Friday, April 23, 2010

Free Speech and Animal Cruelty

On 13th April, the United States Supreme Court rejected laws preventing the sale of animal cruelty videos.
The 8-1 vote last Tuesday overturned the 1999 federal statute prohibiting the sale of “any depiction” in which “a living animal is intentionally maimed, mutilated, tortured, wounded or killed.” The rejected law essentially prohibited graphic depictions or media of what is already classified as illegal animal cruelty.

The 1999 law was drafted in response to an illegal trade in videos which filmed small animals being crushed to death by women in high-heeled shoes. In overturning this law, the Supreme Court based their decision on the Constitution’s First Amendment, which reads,

“Congress shall make no law respecting an establishment of religion, or prohibiting the free exercise thereof; or abridging the freedom of speech, or of the press; or the right of the people peaceably to assemble, and to petition the Government for a redress of grievances.”
In case you missed the part about filming illegal acts of violence against animals, I’ve put that part in italics. On the basis that Congress cannot pass a law “abridging the freedom of speech”, the Supreme Court felt that it was appropriate to overturn the 1999 statute.

The First Amendment and Free Expression

Justice Alioto, the one dissenting judge, noted that the rejected law was never intended to suppress speech, but to prevent the creation and commercial exploitation of horrific acts of animal cruelty as a form of depraved entertainment.
Justice Alioto is clearly in the minority. Conventional wisdom – backed up by dozens of court verdicts – has long held that the Constitution’s First Amendment protects not simply the political opinions printed in newspapers, but “free expression” in the broadest sense. Over the years, the First Amendment has been brought to the defence of everything from child pornography to bestiality. In the 1987 case Wilkinson v. Jones, the Court used the First Amendment to make it illegal for states to prohibit the broadcasting of nudity, sex acts and other indecent material.
There is a great irony here. As anyone with even a modicum of historical knowledge will know, the First Amendment was originally intended not to protect the freedoms of individual citizens so much as to act as a hedge against the power of the Federal Government (Congress) over the legislatures of the states. Hence, the Amendment reads “Congress shall make no law.” It says nothing about what the states can or cannot do.
It was not until the landmark Gitlow V. New York ruling of 1925, that the Supreme Court began to hold that the First Amendment’s free speech protections also limited what laws the states could pass. This paradigm shift turned the First Amendment into a mandate for the federal government to interfere with the government of the states (exactly the opposite of how it was originally intended). Indeed, this was the basis of the Supreme Court decision in in 1969 to strike down a school dress code prohibiting armbands (Tinker v. Des Moines). In 1989, the Supreme Court struck down the laws in 48 states prohibiting the public desecration of American flags.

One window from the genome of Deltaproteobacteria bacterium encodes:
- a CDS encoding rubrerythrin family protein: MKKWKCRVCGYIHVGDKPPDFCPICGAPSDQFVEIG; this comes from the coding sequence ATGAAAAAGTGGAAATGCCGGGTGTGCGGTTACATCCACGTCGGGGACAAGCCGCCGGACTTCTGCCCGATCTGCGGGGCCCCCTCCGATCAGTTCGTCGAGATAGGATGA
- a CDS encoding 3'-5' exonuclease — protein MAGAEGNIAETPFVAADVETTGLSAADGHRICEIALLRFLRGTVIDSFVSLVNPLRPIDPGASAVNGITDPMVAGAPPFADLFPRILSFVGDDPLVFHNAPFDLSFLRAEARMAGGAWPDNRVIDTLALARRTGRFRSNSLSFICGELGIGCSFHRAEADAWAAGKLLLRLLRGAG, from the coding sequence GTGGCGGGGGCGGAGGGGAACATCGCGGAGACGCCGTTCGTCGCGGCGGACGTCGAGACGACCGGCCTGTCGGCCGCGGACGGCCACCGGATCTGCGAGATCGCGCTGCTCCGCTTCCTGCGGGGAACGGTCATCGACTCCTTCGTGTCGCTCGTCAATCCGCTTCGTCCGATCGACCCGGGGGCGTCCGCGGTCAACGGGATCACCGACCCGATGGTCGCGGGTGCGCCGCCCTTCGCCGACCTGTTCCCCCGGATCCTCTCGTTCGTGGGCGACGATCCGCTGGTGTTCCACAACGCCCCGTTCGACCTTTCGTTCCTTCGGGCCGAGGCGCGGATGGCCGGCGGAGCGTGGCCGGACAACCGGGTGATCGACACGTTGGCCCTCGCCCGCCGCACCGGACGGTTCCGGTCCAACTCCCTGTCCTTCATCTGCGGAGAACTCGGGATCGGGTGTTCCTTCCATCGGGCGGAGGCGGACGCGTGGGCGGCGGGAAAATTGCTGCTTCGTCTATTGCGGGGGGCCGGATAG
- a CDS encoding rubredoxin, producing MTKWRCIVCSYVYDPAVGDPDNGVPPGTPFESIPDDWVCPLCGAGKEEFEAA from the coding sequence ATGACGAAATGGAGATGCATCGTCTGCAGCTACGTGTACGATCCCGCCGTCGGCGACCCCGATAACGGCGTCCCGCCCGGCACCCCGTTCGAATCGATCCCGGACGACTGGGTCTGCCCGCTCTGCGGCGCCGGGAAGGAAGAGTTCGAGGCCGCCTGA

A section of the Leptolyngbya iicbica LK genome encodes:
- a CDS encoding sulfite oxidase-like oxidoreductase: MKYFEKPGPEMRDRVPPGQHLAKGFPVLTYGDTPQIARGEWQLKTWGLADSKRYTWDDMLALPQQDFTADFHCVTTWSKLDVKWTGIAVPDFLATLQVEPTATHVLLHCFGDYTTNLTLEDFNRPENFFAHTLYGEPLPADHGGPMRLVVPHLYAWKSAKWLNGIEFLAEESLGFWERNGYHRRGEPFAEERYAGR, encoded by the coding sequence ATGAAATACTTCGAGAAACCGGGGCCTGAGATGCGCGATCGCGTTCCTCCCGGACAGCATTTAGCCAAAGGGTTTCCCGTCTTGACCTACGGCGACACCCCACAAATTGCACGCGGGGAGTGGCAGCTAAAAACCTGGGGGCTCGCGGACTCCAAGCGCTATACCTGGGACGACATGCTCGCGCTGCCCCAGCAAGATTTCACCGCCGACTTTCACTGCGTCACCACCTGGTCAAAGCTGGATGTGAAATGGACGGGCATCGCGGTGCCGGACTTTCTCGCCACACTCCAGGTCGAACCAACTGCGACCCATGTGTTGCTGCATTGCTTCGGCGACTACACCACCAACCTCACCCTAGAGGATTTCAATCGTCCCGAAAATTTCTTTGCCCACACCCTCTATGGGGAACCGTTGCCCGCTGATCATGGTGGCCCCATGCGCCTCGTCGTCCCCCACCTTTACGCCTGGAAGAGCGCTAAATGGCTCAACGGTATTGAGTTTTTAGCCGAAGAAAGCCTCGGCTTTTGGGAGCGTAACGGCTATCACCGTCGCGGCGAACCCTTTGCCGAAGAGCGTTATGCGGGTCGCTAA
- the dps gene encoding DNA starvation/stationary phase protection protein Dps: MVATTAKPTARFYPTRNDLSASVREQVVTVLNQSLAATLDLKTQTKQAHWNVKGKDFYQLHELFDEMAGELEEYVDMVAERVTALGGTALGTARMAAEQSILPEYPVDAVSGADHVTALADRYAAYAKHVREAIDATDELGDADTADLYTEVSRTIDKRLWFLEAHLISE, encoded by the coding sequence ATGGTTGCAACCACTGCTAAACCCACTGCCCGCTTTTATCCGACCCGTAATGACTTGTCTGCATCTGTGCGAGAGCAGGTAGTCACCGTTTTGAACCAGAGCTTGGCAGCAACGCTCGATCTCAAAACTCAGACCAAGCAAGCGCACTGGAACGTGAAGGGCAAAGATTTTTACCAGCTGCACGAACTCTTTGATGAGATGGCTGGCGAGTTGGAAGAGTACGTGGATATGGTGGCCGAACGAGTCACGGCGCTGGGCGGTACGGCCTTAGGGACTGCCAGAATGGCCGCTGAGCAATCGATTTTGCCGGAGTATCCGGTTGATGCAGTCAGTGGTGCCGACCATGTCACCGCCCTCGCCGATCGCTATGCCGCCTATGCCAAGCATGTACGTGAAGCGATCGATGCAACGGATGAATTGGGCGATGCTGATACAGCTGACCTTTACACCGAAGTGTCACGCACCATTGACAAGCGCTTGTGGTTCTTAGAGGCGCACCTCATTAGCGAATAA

The recent ruling on violent animal videos did not use the First Amendment to strike down a law passed by a state. Instead, they used the First Amendment to strike down a federal law that arguably (on the basis of the 10th Amendment) should have been left with the states in the first place. Yet now any state that does want to pass laws prohibiting the trade of violent videos could find themselves in violation of the Court’s binding interpretation of the Constitution.
The Myth of Free Speech
The philosophical milieu behind these and other decisions is the assumption that human beings have an innate and inalienable right to free expression. From a Biblical perspective this assumption can certainly be challenged. When Adam and Eve took of the forbidden fruit, their sin did not become right merely because they were expressing themselves. Similarly, the Bible no where gives us the right to free speech, but tells us to restrain our tongues and exercise control over what comes out of our mouth (Psalm 141:3; Proverbs 10:19; 17:27-28; 21:23; 29:11; James 3:3-6; James 1:19-20). Nor is the Bible silent on how we can express ourselves with animals: “A righteous man regards the life of his animal, but the tender mercies of the wicked are cruel.” (Proverbs 12:10)
(Exactly what role the government can legitimately play in suppressing sinful expression is another matter altogether. Biblical law did make a distinction between those things that are sins, such as unkind speaking, and those things which are both a sin and a crime, such as homosexuality.)
But just as the Bible does not grant unqualified freedom of speech, neither do modern liberals. Although they have used the banner of Free Speech to defend everything from public displays of sodomy to child pornography, the same activists are quite content to impose limits on free speech when those limits are against Christians.